Power State     Drive Temp     CPU Temp     Total Watts     Read MB/S low     Read MB/S high
0                        51                     57                     6.7                   631                          650
1                        50                     54                     6.0                   511                          na
2                        50                     53                     5.9                   397                          na

I included the two temp readings since changes in temp give a rough indication of changes in energy use.  However, the absolute values vary by the ambient temperature when I did the test, so I generally wouldn't compare these figures across tables (but they should have some value within each table).  The two tables above make some intuitive sense, but my results when I set the cpu to 408 Mhz.  For some reason, throttling the CPU this way causes the normally slower power state of 1 to be faster than power state 0.  I ran this several times on different days, and every time I ran this the same pattern emerged:  

Under Read Load.  CPU set to 408  Mhz
Power State   Drive Temp   CPU Temp   Total Watts    Read MB/S low     Read MB/S high
0                     49                     44                 4.5                  311                          346
1                     49                     43                 4.8                  376                        390
2                     48                     42                 4.4                  278                        290

I have no idea what to make of that.

I also wanted to try to capture a difference between power consumption of the various power states at idle (not reading or writing).  There may well be a difference, but it wasn't something I could really capture.  Since I couldn't reliably capture a difference between the highest draw power states and the lowest draw ones, I ended up not filling in the chart with the missing states (PS 2 & PS 3).  Since the power draw figure reported tends to oscillate by a tenth of a Watt, I captured both the lower and higher observations for each state (in one sitting).  I thought I had found a slightly lower power draw for PS4 at one point, but then I ran the test again and it came back the same as the others (this is why I have PS 4 listed twice below):

Idle.  CPU set to On Demand
Power State     Low Watts     High Watts
0                       3.5                3.6
1                       3.5                3.6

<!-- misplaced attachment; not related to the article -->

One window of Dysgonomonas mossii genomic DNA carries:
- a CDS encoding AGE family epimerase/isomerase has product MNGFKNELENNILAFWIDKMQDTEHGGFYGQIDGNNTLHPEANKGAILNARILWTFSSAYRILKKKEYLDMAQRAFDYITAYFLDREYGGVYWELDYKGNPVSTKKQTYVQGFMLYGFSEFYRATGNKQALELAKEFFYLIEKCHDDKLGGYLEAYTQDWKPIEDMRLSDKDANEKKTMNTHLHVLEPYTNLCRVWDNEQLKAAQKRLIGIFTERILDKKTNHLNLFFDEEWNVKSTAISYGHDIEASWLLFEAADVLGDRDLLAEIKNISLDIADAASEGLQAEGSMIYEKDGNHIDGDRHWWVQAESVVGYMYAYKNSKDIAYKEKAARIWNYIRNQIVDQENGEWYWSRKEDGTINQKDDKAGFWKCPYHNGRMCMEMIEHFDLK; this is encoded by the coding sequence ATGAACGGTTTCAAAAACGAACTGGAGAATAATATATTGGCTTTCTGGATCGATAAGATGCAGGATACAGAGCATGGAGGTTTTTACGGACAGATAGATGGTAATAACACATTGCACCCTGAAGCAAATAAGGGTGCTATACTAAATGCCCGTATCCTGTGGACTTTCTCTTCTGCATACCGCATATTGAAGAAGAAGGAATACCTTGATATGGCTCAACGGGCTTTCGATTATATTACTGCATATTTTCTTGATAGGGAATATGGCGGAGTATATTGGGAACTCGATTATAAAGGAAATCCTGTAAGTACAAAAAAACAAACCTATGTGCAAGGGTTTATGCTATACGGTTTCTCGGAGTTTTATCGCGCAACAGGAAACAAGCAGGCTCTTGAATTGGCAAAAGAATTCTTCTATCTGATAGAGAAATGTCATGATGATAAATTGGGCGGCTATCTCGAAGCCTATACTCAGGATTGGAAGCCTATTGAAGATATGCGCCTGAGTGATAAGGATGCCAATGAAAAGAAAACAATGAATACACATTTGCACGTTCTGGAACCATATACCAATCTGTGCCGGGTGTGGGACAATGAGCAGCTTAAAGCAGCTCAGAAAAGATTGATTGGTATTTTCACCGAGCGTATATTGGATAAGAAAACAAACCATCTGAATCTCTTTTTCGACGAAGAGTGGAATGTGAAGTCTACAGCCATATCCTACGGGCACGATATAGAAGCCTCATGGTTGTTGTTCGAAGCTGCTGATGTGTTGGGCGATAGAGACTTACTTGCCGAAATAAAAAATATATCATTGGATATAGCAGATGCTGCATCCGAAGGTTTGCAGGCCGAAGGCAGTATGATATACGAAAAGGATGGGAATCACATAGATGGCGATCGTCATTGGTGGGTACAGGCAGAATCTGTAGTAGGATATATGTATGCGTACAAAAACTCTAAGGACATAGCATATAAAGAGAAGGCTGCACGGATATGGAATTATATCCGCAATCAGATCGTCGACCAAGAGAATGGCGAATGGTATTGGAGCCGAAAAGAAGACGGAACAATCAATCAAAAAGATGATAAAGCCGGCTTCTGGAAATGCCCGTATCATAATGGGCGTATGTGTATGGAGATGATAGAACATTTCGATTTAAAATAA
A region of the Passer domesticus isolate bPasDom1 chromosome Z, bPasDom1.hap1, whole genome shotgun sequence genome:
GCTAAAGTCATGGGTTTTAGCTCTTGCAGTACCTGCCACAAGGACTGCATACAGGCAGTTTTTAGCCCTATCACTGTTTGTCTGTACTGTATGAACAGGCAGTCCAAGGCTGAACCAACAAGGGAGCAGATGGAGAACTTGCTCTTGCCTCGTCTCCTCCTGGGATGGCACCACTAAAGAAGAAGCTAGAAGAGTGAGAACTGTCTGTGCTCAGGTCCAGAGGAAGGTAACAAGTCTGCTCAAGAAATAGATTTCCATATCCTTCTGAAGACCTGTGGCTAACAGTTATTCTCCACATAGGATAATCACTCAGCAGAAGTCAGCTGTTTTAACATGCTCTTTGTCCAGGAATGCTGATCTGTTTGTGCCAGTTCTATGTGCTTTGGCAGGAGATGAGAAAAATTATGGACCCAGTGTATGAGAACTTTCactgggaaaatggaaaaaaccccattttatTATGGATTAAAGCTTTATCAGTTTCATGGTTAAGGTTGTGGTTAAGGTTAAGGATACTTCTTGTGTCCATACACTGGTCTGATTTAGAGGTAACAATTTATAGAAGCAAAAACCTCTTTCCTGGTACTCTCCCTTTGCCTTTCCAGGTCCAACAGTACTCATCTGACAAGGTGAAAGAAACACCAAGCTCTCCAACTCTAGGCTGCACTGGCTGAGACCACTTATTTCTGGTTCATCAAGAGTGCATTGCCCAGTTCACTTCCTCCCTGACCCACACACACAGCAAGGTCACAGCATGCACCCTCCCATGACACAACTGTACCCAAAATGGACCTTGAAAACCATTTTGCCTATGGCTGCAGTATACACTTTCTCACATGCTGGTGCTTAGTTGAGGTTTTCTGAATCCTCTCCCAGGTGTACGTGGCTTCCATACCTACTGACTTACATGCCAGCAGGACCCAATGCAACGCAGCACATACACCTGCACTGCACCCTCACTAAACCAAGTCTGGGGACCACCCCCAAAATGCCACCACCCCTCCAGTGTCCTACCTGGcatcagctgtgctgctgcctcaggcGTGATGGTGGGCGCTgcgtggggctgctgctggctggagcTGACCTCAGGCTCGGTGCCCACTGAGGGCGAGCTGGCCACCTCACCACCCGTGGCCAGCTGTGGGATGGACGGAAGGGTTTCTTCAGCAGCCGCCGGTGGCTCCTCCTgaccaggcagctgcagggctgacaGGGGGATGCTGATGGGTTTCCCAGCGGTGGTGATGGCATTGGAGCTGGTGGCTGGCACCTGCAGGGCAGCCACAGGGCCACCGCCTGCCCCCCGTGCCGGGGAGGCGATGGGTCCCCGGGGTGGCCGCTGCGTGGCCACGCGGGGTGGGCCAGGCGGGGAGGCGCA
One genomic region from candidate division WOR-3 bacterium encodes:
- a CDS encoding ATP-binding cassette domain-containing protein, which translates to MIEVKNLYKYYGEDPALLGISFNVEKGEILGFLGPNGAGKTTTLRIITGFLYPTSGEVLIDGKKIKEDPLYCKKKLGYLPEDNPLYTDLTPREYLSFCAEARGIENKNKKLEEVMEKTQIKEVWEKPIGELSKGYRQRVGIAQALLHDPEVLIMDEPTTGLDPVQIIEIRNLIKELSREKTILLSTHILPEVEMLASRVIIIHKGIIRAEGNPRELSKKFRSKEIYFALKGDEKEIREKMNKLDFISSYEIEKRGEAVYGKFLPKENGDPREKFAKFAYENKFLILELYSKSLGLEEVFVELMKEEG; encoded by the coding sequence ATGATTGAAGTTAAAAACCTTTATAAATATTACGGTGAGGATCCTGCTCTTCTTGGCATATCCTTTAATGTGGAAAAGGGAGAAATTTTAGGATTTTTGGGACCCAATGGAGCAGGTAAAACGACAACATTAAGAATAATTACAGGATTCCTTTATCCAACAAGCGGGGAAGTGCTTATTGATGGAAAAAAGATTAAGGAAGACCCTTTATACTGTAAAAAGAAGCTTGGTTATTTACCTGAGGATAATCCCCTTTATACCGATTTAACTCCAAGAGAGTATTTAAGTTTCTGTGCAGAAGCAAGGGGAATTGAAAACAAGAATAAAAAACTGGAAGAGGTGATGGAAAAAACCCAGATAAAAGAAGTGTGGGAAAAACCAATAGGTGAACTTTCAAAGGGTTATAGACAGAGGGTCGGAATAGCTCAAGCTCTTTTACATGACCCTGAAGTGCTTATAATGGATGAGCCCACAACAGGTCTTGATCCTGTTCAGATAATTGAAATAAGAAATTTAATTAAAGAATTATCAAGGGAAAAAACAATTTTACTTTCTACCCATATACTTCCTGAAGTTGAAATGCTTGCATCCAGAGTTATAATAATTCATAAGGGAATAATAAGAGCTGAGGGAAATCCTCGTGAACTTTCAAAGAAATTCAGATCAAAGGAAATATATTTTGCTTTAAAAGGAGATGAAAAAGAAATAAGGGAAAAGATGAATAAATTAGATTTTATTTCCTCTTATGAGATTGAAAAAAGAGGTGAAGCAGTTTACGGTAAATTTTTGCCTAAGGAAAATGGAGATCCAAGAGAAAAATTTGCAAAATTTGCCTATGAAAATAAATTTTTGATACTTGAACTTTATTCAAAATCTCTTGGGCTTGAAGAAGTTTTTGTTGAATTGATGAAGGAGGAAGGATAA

4                       3.4                3.5
4                       3.5                3.6

The above was with a nearly fully charged battery.  When I did the same test with around an 85% charge the Wattage for all of the states I tested came back as 4.0.  I'm not sure if the battery charge was indeed the issue, or something else was up with the machine at that particular moment.

I don't have a final conclusion at this point, but for now it seems to me that setting the power state for this particular drive isn't that important, at least based on my current use model.  Setting the power mode of the CPU seems to manage power consumption of the drive at the same time.  However, others here might have a clearer understanding of what is going on here.  

I'll also note that pricing and availability of variants of this drive seem to be all over the map.  When I first started looking at it I planned on buying the 128 GB variant for just over $30 on Amazon.  Then that model went out of stock so I moved up to the 256GB model for $50.  Shortly after I ordered the larger drive, it too went out of stock, only to come back a week or so later for $100, which at the time was the same price as the 512 GB variant.  Now the 256 GB drive is back down to $50 on Amazon, but with expected shipping of 1-3 months, and the 512 GB variant is now $140.

If you can find one for a good price I think it is an excellent fit for the PBP, given both the size and power constraints.  I've attached a picture of the drive in my PBP after I trimmed the adapter.  Note that it looks like a 60mm drive would fit as well.  Since I took that photo I've added a 1.5 mm thick strip of thermal pad between the drive and the bottom of the case, which seems to be a perfect fit.

.jpg   trackpad_clearance.jpg (Size: 71.4 KB / Downloads: 2,934)